Bro. Sir Walter Besant was a younger man by some half-dozen years than Lord Wantage, but he had won fame in the world of literature as his lordship had done as a soldier, politician, and county magnate. In collaboration with the late Mr. James Rice, he wrote a number of novels, beginning with “Ready Money Mortiboy,” and concluding with the most successful of the series, “The Golden Butterfly.” But it was not only as a successful novelist that Sir Walter was known. He had written much and ably about the history of London, and it was but in our issue of the 1st instant that we had the pleasure of calling the attention of our readers to the merits of one section of his history of our huge Metropolis, namely, his “East London.” As a Mason Sir Walter Besant was a P.M. of the Marquis of Dalhousie, No. 1159, but he will be best remembered as a founder and Treasurer of the Quatuor Coronati Lodge, which has thus had the misfortune to lose within the space of a few weeks two of its most important officers, namely, Bro. G. W. Speth, P.A.G.D.C., its first and only Secretary, who died a few days before the stated lodge meeting in May, and now Bro. Sir W. Besant, M.A., F.S.A., its first and only Treasurer.

*          *         *

     On the very day that these two prominent Masons died there passed away another public personage in Mr. Robert Buchanan, who, as far as we know, was not a member of our Society, but who had, undoubtedly, made his mark as a literary man of no mean order of merit. Mr. Buchanan was both a poet and prose writer, and had also written much for the stage, but during his later years he won fame as a controversialist and in connection with the Press. In all the various fields of literary labour on which he embarked, Mr. Buchanan was a prolific writer; and if he had not always the sympathy of his contemporaries, he undoubtedly enjoyed a large measure of their respect.



The Cheltenham Looker-On (15 June, 1901 - p.9)

     Sir Walter Besant was something more than the mere type of a successful author. The rashest of prophets would hesitate before pronouncing any of his novels immortal. However, he gave English letters the example of a partnership the only parallel to what is to be found in the Erckmann-Chatrian series, and, more important still, he succeeded in making the relations between authors and publishers more profitable to the former. It was his contention that the man of talent need not meekly submit to an unconscionable bargain on the part of his publisher, and in the Authors’ Society, and the Authors’ Club, he founded in the one case, and in the other was the mainstay of, institutions which, however much it is the custom to deride them in smart circles, have proved of benefit to the less fortunate scribblers of the day, and will probably be found in existence when Sir Walter Besant’s name must be struck off the list of authors whom we read.

     Robert Buchanan was a man of another mould altogether. With the fieryness of the Scot he combined no limit of his caution, whether in business matters or otherwise. A man of far more than ordinary talent, if he cannot quite be granted the designation of genius, he spoiled his chances of success through an unlucky knack of making enemies, which left him for the greater part of his life in the midst of a sort of literary football scrimmage. He might have had a hearing as a poet, if he had not gone out of his way to make a ferocious and most unnecessary attack on D. G. Rossetti. Readers of new poetry are few, and he could not afford to offend any of that circle. He had to turn to pot-boiling, and it must be admitted by his warmest admirers that his pot-boilers are execrable. There may be a revival in his verse, for he wrote much that should live. He was a notable man, but it is a thousand pities he was not, as he might have been, a great one.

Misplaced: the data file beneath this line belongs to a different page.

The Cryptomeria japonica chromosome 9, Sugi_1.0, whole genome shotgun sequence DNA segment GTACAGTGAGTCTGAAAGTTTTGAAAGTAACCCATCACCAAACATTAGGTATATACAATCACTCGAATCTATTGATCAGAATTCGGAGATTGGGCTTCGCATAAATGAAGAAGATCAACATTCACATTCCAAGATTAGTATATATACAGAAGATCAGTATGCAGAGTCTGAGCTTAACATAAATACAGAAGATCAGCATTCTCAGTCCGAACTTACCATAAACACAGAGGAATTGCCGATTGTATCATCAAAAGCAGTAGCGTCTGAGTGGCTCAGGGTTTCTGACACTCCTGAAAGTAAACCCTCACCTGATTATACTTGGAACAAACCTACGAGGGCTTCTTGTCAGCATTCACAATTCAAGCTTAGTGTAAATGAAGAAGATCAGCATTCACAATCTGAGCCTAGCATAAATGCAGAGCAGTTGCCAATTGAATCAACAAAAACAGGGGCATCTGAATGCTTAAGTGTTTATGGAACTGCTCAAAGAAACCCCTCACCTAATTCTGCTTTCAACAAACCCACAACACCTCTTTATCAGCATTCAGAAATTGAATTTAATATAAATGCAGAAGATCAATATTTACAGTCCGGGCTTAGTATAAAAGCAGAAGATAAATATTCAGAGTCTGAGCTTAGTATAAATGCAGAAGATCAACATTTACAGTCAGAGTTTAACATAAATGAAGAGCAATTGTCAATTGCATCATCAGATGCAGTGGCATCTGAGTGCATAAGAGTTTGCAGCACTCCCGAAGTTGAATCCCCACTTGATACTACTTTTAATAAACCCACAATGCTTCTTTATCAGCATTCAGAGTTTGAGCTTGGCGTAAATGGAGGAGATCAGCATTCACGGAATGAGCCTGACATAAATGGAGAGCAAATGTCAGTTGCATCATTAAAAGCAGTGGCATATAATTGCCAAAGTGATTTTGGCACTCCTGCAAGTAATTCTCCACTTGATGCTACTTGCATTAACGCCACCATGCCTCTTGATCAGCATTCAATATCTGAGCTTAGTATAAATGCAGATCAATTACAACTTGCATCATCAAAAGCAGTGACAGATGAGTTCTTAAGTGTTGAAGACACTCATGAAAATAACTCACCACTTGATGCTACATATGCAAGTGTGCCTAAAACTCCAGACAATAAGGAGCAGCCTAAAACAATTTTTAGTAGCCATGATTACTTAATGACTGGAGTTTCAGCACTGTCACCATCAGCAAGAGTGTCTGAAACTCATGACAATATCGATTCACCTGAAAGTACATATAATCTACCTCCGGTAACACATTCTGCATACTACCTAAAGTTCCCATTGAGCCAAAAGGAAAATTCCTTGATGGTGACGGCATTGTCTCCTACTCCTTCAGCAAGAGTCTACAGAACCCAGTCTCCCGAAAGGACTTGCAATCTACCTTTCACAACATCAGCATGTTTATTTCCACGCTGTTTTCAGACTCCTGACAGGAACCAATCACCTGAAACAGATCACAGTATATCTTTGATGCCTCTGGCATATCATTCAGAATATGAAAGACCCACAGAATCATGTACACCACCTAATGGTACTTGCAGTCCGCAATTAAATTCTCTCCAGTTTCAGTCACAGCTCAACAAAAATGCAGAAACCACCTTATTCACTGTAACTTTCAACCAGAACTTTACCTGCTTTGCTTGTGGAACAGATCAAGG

The Oban Times (15 June 1901, p.5)


                                                                                                     LONDON, TUESDAY
. . .

     Two well-known and distinguished men of letters are dead at a comparatively early age. Sir Walter Besant was a native of Portsmouth, and Mr Robert Buchanan was born in Staffordshire of Scottish parents. They were both men of strenuous efforts in life to whom fame did not come easily. Poor Buchanan’s life-story is a sad one. If he had been endowed with a little of the religious instinct he might have ended his career as the successor of Tennyson. He was certainly a man of greater genius than the present holder of the office. While regretting these losses to the literary world it is pleasant to think that the venerable Dr. George MacDonald is still with us, a man greater than any of them.



The Aberdeen People’s Journal (15 June, 1901 - p.6)

     The deaths of Sir Walter Besant and Robert Buchanan within a few hours of each other throws into contrast two literary personalities who were only alike in their eminence. Robert Buchanan was born a poet, grew up a poet, and remained a poet to the end of his days. He had to the full the keen imagination, the fervid temperament—and the unpractical mind—of the poet. All of his best thought—and some of it the very highest of its kind—he put into his poems. Sir Walter Besant was the opposite of all this. He was a prose writer, with a very practical mind, gifted with strong common-sense. Though only for his magnificent novel, “All Sorts and Conditions of Men,” which led to the formation of the London People’s Palace, he deserved the thanks of all lovers of their kind. But Sir Walter produced many excellent novels besides, and was successful as the world reads success. Buchanan with more genius, perhaps, cursed the day he took to literature, and warned all against its thorny paths. The one adapted himself to circumstances; the other attempted to storm the sky—and failed.